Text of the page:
A “” file should provide an overview of the package. It should contain installation instructions. Provide a few examples to explain how to use the package.

5. Attach a license to your Python package

You make your code public by creating a Python package. Therefore, you need to specify a license. The licensing information in your package describes how programmers should use it.

You will likely use an MIT license since you are creating an open-source package. The other option is an Apache 2.0 license. You can choose a license easily if you use GitHub. The tool guides you sufficiently.

6. Create a “” file

You now need to create a “” file. This file helps you to create an installable Python package. It contains the information required by the Python installer at the time of installing a package.

You can create this file by copying and pasting information from other “” files. The following are some of the key information in a Python setup file:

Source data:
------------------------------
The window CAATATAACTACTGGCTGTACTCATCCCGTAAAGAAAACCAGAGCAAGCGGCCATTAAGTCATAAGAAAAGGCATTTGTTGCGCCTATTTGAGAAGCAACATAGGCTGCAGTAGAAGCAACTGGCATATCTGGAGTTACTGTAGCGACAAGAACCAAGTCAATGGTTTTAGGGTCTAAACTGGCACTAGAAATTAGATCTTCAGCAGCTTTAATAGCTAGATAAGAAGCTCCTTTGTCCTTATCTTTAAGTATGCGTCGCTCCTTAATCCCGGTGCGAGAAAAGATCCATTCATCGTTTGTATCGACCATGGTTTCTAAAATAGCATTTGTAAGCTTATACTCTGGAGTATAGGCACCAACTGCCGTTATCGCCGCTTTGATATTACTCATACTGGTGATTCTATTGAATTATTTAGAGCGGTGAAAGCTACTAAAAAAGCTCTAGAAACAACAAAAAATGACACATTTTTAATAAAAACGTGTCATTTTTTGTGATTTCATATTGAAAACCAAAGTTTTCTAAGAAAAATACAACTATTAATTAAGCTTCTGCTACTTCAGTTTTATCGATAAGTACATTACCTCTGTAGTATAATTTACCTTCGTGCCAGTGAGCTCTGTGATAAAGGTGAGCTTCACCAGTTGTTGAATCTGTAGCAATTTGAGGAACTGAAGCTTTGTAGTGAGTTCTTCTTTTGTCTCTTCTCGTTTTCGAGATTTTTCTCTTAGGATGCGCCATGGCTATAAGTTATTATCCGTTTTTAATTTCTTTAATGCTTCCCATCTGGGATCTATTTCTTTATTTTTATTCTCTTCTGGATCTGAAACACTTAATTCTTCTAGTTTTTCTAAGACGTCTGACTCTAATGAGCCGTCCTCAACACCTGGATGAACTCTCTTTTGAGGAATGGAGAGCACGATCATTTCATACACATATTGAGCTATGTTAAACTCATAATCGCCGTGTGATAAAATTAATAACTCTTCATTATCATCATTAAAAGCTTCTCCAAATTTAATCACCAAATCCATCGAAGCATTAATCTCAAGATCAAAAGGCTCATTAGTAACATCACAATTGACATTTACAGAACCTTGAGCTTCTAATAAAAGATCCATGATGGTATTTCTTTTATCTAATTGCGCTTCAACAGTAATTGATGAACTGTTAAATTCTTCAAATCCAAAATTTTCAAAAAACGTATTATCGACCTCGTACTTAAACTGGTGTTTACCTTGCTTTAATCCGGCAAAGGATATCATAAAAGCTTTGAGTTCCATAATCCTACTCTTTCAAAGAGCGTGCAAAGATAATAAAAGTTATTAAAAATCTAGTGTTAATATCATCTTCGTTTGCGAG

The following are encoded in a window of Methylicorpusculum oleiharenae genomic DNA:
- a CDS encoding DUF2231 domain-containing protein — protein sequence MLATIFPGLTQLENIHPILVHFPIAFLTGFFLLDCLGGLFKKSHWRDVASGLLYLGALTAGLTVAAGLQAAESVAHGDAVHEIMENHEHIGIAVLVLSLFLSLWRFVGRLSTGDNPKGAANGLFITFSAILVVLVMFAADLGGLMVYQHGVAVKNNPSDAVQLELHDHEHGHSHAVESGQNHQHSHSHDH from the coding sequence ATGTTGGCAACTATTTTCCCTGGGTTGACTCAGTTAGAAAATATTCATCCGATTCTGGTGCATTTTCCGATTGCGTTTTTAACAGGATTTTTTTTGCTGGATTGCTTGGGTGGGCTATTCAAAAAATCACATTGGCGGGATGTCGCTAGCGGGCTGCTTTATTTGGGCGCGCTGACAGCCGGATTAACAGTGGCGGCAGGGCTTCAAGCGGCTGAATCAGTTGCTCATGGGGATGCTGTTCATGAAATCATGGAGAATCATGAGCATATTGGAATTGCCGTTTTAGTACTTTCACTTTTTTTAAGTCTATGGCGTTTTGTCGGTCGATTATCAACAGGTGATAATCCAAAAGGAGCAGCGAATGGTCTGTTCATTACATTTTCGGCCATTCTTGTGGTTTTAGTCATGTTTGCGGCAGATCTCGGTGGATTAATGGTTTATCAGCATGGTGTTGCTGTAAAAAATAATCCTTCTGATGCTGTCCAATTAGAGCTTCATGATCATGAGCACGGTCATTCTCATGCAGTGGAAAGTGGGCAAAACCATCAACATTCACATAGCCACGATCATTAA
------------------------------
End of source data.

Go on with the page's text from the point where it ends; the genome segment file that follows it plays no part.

• “Setuptools” information;
  • Package name;
  • Package version;
  • Author name;
  • Author email;
  • URL of the package;
  • Description;
  • Long description.

Dependencies for the “install package” process.

A Python “” file looks like the following:

Import pathlib

From setuptools import setup, find packages

HERE = pathlib.Path(__file__).parent

VERSION = ‘0.1.0’

PACKAGE_NAME =  ‘the name of the package’

AUTHOR = ‘the name of the author’

AUTHOR_EMAIL = ‘the email address of the author’

URL = ‘the URL of the package’

LICENSE = ‘MIT license’

DESCRIPTION = ‘this is the description of the package’

LONG_DESCRIPTION = (HERE / “”).read_text()

LONG_DESC_ TYPE = “text/markdown”





Setup(name = PACKAGE_NAME,

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Note: Regular Python files, i.e., “.py” files don’t have metadata information. Stack Overflow and other websites provide instructions to add attributes/metadata to the file object instance. Follow these instructions if you want to add metadata to your Python package.

7. Organize your files for packaging

Before you created the “” file, your package looked like the following:







After you create the “” file, you should rearrange it in the following way:









8. Create a PyPI account

You need to create an account on the Python Package Index (PyPI). Visit the PyPI homepage. Follow the sign-up process to create a PyPI account. Secure your account information.

9. Run the required commands to create the necessary packages